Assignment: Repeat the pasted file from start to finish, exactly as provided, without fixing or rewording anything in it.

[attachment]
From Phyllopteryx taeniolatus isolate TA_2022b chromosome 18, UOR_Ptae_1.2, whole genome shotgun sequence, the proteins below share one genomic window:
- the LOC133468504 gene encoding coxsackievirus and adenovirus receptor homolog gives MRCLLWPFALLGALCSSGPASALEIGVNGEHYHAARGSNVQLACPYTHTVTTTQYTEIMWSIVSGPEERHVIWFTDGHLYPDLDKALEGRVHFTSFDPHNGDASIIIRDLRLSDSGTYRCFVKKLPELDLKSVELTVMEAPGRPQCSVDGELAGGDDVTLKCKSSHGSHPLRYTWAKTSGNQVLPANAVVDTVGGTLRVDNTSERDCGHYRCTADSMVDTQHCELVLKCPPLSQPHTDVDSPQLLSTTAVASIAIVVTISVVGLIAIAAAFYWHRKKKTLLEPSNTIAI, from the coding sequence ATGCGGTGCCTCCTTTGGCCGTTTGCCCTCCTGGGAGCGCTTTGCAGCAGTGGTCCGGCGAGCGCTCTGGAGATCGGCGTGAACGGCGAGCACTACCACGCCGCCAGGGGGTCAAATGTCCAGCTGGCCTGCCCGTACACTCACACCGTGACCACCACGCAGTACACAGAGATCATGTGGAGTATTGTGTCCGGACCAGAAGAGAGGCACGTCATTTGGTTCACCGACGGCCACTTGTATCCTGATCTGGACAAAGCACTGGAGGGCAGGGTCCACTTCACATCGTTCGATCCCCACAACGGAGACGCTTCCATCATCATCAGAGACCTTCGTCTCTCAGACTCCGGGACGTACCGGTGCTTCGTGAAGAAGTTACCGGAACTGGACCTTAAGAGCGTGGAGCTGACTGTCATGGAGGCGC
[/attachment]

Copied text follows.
From Phyllopteryx taeniolatus isolate TA_2022b chromosome 18, UOR_Ptae_1.2, whole genome shotgun sequence, the proteins below share one genomic window:
- the LOC133468504 gene encoding coxsackievirus and adenovirus receptor homolog gives MRCLLWPFALLGALCSSGPASALEIGVNGEHYHAARGSNVQLACPYTHTVTTTQYTEIMWSIVSGPEERHVIWFTDGHLYPDLDKALEGRVHFTSFDPHNGDASIIIRDLRLSDSGTYRCFVKKLPELDLKSVELTVMEAPGRPQCSVDGELAGGDDVTLKCKSSHGSHPLRYTWAKTSGNQVLPANAVVDTVGGTLRVDNTSERDCGHYRCTADSMVDTQHCELVLKCPPLSQPHTDVDSPQLLSTTAVASIAIVVTISVVGLIAIAAAFYWHRKKKTLLEPSNTIAI, from the coding sequence ATGCGGTGCCTCCTTTGGCCGTTTGCCCTCCTGGGAGCGCTTTGCAGCAGTGGTCCGGCGAGCGCTCTGGAGATCGGCGTGAACGGCGAGCACTACCACGCCGCCAGGGGGTCAAATGTCCAGCTGGCCTGCCCGTACACTCACACCGTGACCACCACGCAGTACACAGAGATCATGTGGAGTATTGTGTCCGGACCAGAAGAGAGGCACGTCATTTGGTTCACCGACGGCCACTTGTATCCTGATCTGGACAAAGCACTGGAGGGCAGGGTCCACTTCACATCGTTCGATCCCCACAACGGAGACGCTTCCATCATCATCAGAGACCTTCGTCTCTCAGACTCCGGGACGTACCGGTGCTTCGTGAAGAAGTTACCGGAACTGGACCTTAAGAGCGTGGAGCTGACTGTCATGGAGGCGC